What binds a group together is a twofold commitment: to face the future together in terms of its unifying concerns and also to an acceptable procedure on how to do so. The import of procedure is precisely that it defines the freedom of its members, individually within it and together in future-referring prescriptive terms. (Ibid. pp. 82-83)
“Public freedom” is the phrase I am using for the ways in which constitutionally formed communities collectively decide a way into their common future through debating the options available to them in the light of a remembered past and making collective decisions according to accepted procedures. It intends to capture the fact that communities, like persons, are characterized by a temporality that chooses among perceived options as they move from a remembered past toward an envisioned future. As we have seen, such public freedom within societies under the legitimate rule of law is necessarily constitutional, in which there are defined procedures for making binding decisions for the community that empower the existential freedom of each citizen and apply equally to all citizens.
The phrase “public freedom” is not used by Sherover, who speaks in a related way of the “social temporality that members of a community share together” (1989, 75). It use came into prominence from the work of Hannah Arendt, and is the title of a book by Dana Villa (2008) who was strongly influenced by Arendt. Arendt most often uses phrases such as “public realm,” “public space,” “public sphere,” “public world,” and “public life.” In On Revolution, however, in discussing the traditional theorists of democracy, she speaks of the “public or political freedom and public or political happiness which prepared the minds of those who then did what they had never expected to do….” (1963, pp. 114-115), Similarly, Habermas, who was influenced by Arendt’s notion of “public space” and commonly uses this phrase, does not use the phrase “public freedom” in Inclusion of the Other (1998a), or in Between Facts and Norms: Contributions to a Discourse Theory of Law and Democracy (1998c). These thinkers are indeed describing something closely related in their similar concept of “positive freedom” that requires a constitutionally constructed “public space” within which citizens can dialogue with one another concerning their common future. They fail, however, to draw the full logical conclusions from the notion as is done in part five of the present essay.
My temporal structure arises as human, and hence as a being among others. The others, therefore, like my body and the infrastructure of material necessities, form an a priori condition of my temporal freedom. We live as social beings from the very beginning and our individualized temporal freedom (the uniqueness of each of us as persons) arises from the community. The unique individuality of each of us is derived from the communities within which we are embedded and cannot be sustained or developed apart from those communities. I realize that my unique freedom―my unique ability to appropriate my past and actualize my life-possibilities into a projected future―also involves a public freedom, that is, a freedom characteristic of the communities of which I am a member. The community is also moving from an inherited past and actualizing present perceived possibilities to move into an envisioned future.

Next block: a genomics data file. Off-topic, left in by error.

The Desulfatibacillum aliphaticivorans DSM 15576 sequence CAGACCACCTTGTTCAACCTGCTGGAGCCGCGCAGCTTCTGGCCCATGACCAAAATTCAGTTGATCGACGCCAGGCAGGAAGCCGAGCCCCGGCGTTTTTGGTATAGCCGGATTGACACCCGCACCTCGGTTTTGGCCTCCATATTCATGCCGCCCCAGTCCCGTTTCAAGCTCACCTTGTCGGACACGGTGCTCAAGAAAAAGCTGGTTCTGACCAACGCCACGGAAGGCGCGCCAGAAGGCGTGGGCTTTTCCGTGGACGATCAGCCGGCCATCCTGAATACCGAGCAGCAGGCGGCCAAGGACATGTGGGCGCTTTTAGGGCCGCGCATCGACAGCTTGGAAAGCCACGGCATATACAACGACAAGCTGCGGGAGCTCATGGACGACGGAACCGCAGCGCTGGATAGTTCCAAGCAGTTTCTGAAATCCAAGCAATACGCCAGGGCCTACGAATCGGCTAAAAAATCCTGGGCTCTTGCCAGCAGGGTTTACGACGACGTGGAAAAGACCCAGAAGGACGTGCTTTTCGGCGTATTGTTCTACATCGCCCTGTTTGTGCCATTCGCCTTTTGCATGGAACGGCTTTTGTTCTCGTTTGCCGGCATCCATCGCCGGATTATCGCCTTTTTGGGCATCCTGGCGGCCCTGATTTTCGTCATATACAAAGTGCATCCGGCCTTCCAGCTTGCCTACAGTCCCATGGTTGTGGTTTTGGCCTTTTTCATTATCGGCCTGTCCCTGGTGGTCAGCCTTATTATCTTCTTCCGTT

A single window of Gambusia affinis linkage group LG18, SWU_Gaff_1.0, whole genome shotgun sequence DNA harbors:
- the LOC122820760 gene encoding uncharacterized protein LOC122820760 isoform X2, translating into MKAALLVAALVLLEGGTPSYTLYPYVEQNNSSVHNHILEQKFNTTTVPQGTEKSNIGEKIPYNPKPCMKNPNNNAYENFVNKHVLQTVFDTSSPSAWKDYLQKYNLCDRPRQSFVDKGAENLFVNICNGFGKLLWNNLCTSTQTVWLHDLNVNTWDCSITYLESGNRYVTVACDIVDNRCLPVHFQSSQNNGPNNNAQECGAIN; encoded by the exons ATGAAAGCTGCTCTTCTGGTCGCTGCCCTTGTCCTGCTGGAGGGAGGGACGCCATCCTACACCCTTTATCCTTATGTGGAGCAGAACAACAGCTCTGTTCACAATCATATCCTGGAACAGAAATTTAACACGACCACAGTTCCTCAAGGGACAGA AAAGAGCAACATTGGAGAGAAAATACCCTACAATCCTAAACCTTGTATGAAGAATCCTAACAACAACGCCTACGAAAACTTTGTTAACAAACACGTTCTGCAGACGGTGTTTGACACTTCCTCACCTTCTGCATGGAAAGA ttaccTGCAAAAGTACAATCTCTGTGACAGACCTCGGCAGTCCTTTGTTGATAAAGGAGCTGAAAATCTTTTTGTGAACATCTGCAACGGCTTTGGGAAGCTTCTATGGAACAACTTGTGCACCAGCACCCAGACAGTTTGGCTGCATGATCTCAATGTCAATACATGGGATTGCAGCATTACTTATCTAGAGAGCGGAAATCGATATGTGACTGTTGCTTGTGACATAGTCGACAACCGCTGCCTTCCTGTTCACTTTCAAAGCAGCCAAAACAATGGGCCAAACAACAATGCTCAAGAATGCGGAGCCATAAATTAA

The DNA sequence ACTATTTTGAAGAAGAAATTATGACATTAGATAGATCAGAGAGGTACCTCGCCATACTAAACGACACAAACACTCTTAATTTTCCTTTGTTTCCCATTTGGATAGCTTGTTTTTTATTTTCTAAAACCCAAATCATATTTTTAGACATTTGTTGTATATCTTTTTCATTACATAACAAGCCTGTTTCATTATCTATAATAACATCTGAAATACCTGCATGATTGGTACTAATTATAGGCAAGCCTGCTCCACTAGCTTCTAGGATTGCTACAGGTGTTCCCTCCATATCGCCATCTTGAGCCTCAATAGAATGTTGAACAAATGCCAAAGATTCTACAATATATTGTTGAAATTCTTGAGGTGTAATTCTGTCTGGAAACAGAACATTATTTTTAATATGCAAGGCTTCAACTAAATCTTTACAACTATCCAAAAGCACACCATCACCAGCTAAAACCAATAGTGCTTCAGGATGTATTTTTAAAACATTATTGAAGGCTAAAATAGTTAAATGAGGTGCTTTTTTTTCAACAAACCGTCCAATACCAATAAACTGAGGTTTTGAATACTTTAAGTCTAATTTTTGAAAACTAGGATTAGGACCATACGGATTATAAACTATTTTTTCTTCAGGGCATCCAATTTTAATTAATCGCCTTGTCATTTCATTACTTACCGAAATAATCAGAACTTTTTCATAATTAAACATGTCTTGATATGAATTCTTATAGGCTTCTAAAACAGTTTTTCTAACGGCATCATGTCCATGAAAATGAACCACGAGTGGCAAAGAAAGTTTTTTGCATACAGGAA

Within many communities, there is a great deal of controversy over each of these factors. In communities not bound by a republican constitution, moving into the future is accomplished through a more or less random intersection of powerful forces and ideas that lack legitimacy because they are not consciously premised on the freedom and well-being of community members. Hence, my existential freedom as a human being invariably arises from my membership in communities, and my existential freedom can only be protected and empowered through the “positive freedom” provided by a constitutionally bound republican or democratic community.
My individual freedom presupposes the freedom of all the others as similar social beings within communities and presupposes the existence of the human community as a whole. All language-using beings share this dynamic temporal structure. I cannot separate my personal freedom from that of all the others. As Jürgen Habermas expresses this:
Freedom, even personal freedom, freedom of choice in the last instance, can only be thought in internal connection with a network of interpersonal relationships, and this means in the context of the communicative structures of a community, which ensures that the freedom of some is not achieved at the cost of the freedom of others…. The individual cannot be free unless all are free, and all cannot be free unless all are free in community. (1986, p. 146)